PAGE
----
The Muslims in the north had long advocated the passing of legislation that would reflect their ethics would have put the large non-Muslim community in the same position that the Muslims had rejected as incompatible with their culture. The British had a solution to the problem. British criminal law had been modified over the years in a similar situation in India and was operating satisfactorily. The Indian situation had in turn been successfully applied in an African setting in the Sudan. Faced with a similar situation in Northern Nigeria, they considered the Chief Justice of the Sudan, himself a Muslim, best qualified to draft a penal law for the north. The compromise Penal Code of Northern Nigeria. that was then enacted remained in force until the creation of states.

Though each state now has its own penal law, the penal laws of the northern states reflect common similarities with the original Penal Code, while those of the southern states reflect common similarities with the British Criminal Code. Adultery is a crime in the north, but in the south it is a tort. "Murder" under the Criminal Code is broader than "culpable homicide punishable by death" under the Penal Code.

The federal government approved the use of air carriers for religious pilgrimages to Mecca for Muslims and Jerusalem or Rome for Christians; it established airfares and negotiated bilateral air service agreements with Saudi Arabia and Israel to support these services. During the year President Goodluck Jonathan increased the allowances for both Christian and Muslim pilgrims. The National Hajj Commission provided logistical arrangements for approximately 75,000 annual pilgrims to Mecca. Likewise, the Nigerian Christian Pilgrims Commission provided logistical arrangements for approximately 20,000 annual pilgrims to Jerusalem and Rome.

Violence between Christian and Muslim communities increased during 2010 in several regions arising from complex factors, including economic disparity, ethnic identity, and seasonal migration patterns. Acute communal violence in the Middle Belt heightened tensions between religious groups. In the Middle Belt, identity is simultaneously molded along both ethnic and religious lines. Even in areas outside the Middle Belt that did not otherwise experience violence, tensions remained between Christians and Muslims. In most cases competition for scarce resources, combined with livelihood differences and discriminatory employment practices, often underlay the violence. Minor incidents involving only a few individuals could escalate to engage entire communities in conflict. Local politicians and others continued to use religion on occasion to aggravate hostility among groups.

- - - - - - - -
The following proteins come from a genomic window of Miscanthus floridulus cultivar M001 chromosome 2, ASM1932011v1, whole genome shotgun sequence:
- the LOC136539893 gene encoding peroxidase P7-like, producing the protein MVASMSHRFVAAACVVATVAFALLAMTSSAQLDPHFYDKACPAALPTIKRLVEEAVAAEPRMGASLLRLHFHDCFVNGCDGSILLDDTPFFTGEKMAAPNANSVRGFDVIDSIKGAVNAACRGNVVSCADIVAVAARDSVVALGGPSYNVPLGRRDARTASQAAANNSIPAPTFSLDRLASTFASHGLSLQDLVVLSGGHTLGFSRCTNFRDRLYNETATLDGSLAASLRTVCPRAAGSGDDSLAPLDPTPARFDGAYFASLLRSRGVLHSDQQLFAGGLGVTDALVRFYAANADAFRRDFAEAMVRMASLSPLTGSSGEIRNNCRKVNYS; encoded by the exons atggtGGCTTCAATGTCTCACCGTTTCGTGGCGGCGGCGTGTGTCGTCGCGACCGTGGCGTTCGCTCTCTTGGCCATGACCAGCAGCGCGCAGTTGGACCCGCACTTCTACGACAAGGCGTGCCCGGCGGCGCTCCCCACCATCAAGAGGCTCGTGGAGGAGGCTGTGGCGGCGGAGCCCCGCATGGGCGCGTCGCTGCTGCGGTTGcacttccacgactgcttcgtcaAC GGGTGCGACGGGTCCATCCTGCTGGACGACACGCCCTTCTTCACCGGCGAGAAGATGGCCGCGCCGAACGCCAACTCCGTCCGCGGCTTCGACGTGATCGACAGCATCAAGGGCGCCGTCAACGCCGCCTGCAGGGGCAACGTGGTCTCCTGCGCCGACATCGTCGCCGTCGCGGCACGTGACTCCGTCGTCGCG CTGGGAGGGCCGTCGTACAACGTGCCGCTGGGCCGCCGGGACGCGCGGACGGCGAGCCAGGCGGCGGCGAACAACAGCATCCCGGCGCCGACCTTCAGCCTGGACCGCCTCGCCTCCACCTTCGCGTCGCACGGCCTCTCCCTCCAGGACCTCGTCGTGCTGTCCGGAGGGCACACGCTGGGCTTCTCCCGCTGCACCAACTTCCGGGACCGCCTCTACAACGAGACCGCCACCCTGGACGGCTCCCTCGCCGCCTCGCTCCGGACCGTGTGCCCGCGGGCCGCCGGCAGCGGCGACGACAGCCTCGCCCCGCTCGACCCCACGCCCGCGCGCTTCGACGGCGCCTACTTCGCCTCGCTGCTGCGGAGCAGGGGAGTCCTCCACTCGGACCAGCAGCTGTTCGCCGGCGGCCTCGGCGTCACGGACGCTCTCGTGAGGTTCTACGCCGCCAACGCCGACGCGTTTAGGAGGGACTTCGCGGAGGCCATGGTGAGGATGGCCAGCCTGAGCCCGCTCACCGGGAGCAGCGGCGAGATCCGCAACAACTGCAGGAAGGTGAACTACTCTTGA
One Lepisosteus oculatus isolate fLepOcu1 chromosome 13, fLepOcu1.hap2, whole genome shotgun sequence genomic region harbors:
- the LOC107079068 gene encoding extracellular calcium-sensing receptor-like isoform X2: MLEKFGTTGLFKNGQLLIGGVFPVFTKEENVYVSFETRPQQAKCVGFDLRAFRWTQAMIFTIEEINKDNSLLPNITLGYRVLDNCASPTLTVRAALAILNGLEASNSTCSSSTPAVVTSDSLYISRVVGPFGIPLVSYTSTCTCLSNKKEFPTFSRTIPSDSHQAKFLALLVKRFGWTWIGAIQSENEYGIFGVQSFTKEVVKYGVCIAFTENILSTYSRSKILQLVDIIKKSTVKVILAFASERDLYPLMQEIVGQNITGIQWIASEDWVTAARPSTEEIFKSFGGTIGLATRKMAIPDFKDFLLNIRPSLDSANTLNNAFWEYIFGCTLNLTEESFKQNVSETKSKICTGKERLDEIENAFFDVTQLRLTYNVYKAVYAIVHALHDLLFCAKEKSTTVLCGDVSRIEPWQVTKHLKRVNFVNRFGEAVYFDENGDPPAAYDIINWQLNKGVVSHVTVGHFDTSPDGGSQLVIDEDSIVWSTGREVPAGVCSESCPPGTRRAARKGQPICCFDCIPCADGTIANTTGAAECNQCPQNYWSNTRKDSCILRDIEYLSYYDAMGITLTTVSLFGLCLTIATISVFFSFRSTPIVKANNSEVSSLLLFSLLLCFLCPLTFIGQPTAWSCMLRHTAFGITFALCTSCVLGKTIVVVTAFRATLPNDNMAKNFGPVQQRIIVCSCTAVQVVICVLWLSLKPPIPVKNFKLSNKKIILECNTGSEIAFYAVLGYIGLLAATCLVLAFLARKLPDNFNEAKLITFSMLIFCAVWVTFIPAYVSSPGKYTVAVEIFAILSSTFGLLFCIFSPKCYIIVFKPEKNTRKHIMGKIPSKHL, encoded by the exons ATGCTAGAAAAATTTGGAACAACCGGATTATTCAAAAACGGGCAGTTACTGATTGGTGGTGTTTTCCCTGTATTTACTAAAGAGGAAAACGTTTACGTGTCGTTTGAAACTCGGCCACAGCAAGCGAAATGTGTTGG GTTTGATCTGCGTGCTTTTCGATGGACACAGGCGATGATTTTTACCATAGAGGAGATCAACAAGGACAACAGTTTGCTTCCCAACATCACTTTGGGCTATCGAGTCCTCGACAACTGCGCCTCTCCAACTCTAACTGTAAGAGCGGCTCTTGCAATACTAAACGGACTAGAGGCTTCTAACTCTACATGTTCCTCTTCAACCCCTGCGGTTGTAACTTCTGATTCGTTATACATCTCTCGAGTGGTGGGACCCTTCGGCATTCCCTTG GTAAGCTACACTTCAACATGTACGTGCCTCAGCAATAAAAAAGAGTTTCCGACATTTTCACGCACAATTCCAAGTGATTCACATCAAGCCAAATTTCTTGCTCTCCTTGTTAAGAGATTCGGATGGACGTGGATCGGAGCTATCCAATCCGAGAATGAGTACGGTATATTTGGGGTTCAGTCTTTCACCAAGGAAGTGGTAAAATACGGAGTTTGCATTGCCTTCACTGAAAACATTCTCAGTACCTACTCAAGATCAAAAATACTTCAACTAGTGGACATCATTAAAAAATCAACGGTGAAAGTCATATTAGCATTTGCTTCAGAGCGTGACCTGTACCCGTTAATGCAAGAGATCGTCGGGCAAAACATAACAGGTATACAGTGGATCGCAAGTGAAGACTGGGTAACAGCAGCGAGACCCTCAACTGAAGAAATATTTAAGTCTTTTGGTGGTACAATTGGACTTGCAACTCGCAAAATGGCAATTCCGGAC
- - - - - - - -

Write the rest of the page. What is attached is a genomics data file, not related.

Boko Haram members continue to attack and kill numerous religious leaders, police and military officials, government officials, and civilians that the group perceived to be assisting the government in their persecution. On 21 October 2010, Boko Haram released posters at key road intersections in the northern part of the country warning the local public against assisting police in apprehending the sects' members. Each poster bore the signature of the AQIM (Al-Qaeda in the Islamic Maghreb) and warned, "Any Muslim that goes against the establishment of Sharia law will be attacked and killed." It has not been established that the two groups have any operational links.